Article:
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Leveraging the Power of Cloud in Healthcare | @CloudExpo #Cloud

One of the great benefits of cloud computing is the seemingly endless possibilities it provides

One of the great challenges of cloud computing is the seemingly endless possibilities it provides.

Yes, you read that right. The perceived infiniteness of the cloud is both an asset and a challenge, especially when it comes to the healthcare industry. With its strict regulations regarding privacy (i.e., HIPAA), healthcare organizations have been timid (and slow, in comparison to other industries) to adopt cloud computing efforts.

Yet, cloud computing done right is changing the way healthcare organizations operate and facilitating many providers' goal of delivering a patient-centric experience.

Leveraging the power of the cloud starts with choosing the right partners and tools. Implementation of cloud services doesn't have to be an all-in scenario; in fact, there are relatively easy ways organizations can start harnessing the power of the cloud. From public, private or hybrid cloud to healthcare-specific software-as-a-service (SaaS) applications, there are options out there to consider.

What are the benefits of a cloud environment?
Before we get too far down the line here, let's talk about some of the key benefits of incorporating cloud computing in the healthcare field.

With the adoption of electronic medical records (EMR) and electronic health records (EHR) across the U.S., there's more data than ever before. Having electronic records isn't necessarily enough to stay competitive and meet the needs of patients, however.

The cloud can facilitate a more connected health system by enabling hospitals and doctors' offices to have access to health records from anywhere and on multiple different devices. The ability to share records across settings and locations offers patients the opportunity to deliver proficient care and creates operational efficiency.

One of the concerns with cloud adoption in the healthcare field is the stringent laws governing privacy.

There are many cloud service providers that are conscious of the security and privacy parameters of the healthcare industry. Due diligence is always necessary to ensure compliance across the care continuum, but these services offer the advantage of unloading the burden of implementing the required security controls to the cloud provider.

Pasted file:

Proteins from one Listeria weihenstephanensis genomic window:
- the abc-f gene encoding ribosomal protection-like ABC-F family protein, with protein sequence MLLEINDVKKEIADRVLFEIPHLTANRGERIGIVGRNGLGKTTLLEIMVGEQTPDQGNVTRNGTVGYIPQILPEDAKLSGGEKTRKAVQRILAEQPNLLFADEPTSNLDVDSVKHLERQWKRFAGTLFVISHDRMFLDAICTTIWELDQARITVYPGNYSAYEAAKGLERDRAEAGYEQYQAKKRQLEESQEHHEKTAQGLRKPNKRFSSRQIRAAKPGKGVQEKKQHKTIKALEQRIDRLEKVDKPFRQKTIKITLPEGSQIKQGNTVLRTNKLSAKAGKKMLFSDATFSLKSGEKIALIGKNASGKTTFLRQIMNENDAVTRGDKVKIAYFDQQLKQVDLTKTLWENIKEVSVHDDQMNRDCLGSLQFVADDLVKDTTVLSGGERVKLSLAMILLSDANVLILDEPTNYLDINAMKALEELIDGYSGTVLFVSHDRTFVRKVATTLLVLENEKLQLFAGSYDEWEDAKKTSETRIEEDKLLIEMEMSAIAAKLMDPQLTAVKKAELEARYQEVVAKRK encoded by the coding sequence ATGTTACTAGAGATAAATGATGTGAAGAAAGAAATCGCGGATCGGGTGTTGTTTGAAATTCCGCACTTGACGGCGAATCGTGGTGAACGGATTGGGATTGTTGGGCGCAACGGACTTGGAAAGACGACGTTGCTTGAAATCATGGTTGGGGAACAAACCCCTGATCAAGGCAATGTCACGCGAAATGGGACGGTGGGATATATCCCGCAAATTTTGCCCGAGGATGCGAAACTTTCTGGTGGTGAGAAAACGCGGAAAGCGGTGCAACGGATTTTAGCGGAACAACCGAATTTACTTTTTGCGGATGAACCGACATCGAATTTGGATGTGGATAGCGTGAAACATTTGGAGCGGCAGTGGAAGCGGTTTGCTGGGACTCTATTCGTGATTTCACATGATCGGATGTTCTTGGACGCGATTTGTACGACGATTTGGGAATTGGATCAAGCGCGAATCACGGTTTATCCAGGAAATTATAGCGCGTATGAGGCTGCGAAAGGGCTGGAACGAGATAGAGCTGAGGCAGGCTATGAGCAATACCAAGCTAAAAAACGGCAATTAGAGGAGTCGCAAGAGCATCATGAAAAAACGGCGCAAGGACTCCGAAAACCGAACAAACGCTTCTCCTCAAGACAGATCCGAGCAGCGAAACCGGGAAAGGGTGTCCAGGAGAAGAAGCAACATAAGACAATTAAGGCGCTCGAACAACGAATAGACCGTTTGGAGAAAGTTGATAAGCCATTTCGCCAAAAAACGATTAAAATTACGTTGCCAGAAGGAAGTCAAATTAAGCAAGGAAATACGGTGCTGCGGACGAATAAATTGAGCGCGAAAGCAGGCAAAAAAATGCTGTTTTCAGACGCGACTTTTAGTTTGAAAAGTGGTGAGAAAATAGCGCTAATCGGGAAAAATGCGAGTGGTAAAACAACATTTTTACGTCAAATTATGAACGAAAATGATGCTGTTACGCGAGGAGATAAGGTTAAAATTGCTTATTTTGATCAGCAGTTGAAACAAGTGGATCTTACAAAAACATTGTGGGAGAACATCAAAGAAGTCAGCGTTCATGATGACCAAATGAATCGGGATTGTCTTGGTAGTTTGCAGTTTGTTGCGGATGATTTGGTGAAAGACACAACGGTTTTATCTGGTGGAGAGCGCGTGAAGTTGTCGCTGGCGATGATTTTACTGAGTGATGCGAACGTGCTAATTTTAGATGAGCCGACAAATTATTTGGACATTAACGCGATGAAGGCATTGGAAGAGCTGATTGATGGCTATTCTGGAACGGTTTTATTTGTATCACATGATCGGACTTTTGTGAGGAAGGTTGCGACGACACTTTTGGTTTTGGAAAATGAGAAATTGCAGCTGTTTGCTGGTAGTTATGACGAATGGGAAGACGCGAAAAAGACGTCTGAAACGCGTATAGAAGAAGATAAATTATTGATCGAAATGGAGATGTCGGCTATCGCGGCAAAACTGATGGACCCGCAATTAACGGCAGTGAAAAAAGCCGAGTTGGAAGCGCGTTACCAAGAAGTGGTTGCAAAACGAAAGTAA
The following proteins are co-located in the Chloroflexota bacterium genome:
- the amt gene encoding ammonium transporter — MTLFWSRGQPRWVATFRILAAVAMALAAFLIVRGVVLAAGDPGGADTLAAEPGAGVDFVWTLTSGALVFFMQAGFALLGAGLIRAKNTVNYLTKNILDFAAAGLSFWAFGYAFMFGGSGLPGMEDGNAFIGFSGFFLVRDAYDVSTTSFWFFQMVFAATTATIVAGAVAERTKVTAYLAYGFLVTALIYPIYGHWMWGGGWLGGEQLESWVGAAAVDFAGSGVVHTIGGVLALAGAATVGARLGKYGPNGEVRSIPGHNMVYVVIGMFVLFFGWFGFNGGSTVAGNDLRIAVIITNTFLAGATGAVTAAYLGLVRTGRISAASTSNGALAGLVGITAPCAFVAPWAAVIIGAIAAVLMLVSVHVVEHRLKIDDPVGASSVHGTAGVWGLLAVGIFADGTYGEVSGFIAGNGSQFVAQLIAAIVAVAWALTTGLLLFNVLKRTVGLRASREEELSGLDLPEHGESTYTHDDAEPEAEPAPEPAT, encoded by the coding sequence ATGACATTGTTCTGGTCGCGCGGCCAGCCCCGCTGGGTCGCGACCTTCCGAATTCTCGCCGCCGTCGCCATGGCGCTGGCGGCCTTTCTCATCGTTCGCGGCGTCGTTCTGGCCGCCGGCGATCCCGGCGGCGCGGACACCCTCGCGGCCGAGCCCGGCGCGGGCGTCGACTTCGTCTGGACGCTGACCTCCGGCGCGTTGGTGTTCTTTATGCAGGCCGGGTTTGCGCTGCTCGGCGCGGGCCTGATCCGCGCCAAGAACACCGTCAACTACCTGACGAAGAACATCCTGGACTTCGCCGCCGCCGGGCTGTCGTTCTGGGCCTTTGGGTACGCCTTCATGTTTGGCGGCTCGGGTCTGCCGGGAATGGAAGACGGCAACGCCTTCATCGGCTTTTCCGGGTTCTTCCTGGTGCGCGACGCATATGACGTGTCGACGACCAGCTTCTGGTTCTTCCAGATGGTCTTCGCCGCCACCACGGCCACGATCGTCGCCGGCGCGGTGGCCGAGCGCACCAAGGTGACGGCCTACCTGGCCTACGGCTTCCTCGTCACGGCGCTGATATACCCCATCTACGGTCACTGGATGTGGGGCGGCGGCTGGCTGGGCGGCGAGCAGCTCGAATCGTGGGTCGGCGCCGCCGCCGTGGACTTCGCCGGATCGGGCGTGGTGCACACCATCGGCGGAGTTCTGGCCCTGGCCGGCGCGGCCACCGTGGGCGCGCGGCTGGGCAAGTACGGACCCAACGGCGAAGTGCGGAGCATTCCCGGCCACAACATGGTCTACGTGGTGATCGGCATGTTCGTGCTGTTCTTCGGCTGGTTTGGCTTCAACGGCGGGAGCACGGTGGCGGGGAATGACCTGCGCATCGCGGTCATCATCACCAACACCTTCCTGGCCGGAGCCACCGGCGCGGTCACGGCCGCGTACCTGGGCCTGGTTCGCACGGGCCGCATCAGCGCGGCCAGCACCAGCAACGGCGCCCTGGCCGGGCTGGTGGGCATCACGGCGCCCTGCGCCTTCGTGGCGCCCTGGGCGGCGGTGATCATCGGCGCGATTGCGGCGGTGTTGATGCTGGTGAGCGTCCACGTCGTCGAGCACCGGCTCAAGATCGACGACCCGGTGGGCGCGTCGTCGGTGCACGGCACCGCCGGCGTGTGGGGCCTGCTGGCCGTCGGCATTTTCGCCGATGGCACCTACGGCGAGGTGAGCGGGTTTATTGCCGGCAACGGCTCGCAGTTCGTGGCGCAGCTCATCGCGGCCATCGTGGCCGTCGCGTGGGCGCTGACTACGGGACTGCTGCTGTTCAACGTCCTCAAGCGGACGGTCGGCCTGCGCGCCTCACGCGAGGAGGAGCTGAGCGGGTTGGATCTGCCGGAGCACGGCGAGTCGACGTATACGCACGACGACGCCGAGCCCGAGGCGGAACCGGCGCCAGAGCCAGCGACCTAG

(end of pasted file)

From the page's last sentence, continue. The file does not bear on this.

Lastly, the cloud provides built-in flexibility, versatility and scalability. Healthcare organizations are not limited by server capacities or burdened by the capital costs to expand virtual storage. Cloud storage can expand (or contract) based on organizational need. In the ever-changing and competitive healthcare field, utilizing the cloud can help take a practice or hospital/system to the next level to achieve both business and patient care goals.

Now, let's look at some of the specific ways medical providers can leverage cloud computing:

Ways to leverage the cloud in healthcare
Integrating cloud-based technologies into a healthcare environment is a big undertaking, but one that's fast becoming a necessity in the field. Experts predict the healthcare cloud market will hit $3.5 billion by 2020.

Customer Relationship Management (CRM) software
Typically offered as a software-as-a-service and in a pay-per-user format, a customer (patient) relationship management, or CRM, system can bring diverse sets of information into a single system. As a cloud-based program, a CRM has more storage and scalability, adding flexibility and increased access to doctors and other providers.

Healthcare organizations create a tremendous amount of data. The trick is to leverage that data to provide better care for patients, develop new lines of business and find efficiency across the organization. A CRM can do the heavy lifting in this area.